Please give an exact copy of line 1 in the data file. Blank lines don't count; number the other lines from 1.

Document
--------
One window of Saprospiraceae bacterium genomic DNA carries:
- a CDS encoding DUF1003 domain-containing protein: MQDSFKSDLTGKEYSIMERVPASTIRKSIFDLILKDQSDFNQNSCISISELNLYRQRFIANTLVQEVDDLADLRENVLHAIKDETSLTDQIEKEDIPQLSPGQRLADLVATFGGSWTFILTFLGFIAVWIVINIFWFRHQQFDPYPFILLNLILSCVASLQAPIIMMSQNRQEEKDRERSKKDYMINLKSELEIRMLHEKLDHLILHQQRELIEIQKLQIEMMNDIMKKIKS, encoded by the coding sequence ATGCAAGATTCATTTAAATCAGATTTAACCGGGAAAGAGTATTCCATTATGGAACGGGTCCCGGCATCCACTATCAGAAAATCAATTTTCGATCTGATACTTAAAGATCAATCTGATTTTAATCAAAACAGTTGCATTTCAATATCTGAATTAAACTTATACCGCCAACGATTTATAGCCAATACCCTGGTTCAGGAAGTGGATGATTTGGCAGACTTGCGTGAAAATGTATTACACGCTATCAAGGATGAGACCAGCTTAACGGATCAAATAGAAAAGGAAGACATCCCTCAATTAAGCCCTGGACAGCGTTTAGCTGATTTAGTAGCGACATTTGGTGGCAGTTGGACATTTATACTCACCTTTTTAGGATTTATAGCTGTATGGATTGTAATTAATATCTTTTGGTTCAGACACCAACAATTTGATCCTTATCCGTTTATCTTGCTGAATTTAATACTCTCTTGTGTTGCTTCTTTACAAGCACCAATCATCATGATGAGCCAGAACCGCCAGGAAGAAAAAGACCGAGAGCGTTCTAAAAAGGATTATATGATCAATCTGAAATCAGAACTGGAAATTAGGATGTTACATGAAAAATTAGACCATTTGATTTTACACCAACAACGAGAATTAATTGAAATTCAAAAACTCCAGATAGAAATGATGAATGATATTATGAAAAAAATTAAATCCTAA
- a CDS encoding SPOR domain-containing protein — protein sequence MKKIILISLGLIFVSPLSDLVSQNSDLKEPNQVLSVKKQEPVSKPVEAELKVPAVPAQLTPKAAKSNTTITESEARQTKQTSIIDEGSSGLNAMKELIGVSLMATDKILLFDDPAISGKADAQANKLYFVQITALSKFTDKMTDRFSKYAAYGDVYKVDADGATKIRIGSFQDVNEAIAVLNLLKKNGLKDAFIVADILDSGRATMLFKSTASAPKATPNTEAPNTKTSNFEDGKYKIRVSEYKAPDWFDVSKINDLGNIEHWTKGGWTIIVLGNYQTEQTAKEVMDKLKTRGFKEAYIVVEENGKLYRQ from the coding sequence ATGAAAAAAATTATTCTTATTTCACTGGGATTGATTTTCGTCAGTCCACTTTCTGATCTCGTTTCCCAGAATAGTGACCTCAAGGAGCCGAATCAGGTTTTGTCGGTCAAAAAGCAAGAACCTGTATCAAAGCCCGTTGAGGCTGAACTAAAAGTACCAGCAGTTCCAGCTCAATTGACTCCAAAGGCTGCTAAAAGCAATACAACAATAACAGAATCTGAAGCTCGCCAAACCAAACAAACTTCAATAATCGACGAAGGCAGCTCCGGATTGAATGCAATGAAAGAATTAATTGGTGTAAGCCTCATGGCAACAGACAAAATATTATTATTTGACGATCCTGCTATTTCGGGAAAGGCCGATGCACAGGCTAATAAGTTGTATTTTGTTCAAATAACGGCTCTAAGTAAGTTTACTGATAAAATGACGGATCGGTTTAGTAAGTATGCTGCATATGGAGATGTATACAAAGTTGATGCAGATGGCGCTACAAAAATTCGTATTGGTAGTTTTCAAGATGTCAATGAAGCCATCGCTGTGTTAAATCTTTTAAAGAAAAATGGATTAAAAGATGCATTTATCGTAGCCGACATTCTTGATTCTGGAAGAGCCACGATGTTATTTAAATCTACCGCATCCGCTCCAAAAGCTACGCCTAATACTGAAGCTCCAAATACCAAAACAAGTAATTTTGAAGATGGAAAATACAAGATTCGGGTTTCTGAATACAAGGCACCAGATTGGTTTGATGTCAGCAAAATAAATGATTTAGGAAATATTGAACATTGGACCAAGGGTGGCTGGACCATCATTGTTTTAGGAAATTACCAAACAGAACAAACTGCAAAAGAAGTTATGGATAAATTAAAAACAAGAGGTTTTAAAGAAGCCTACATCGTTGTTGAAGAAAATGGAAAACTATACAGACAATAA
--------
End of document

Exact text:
One window of Saprospiraceae bacterium genomic DNA carries: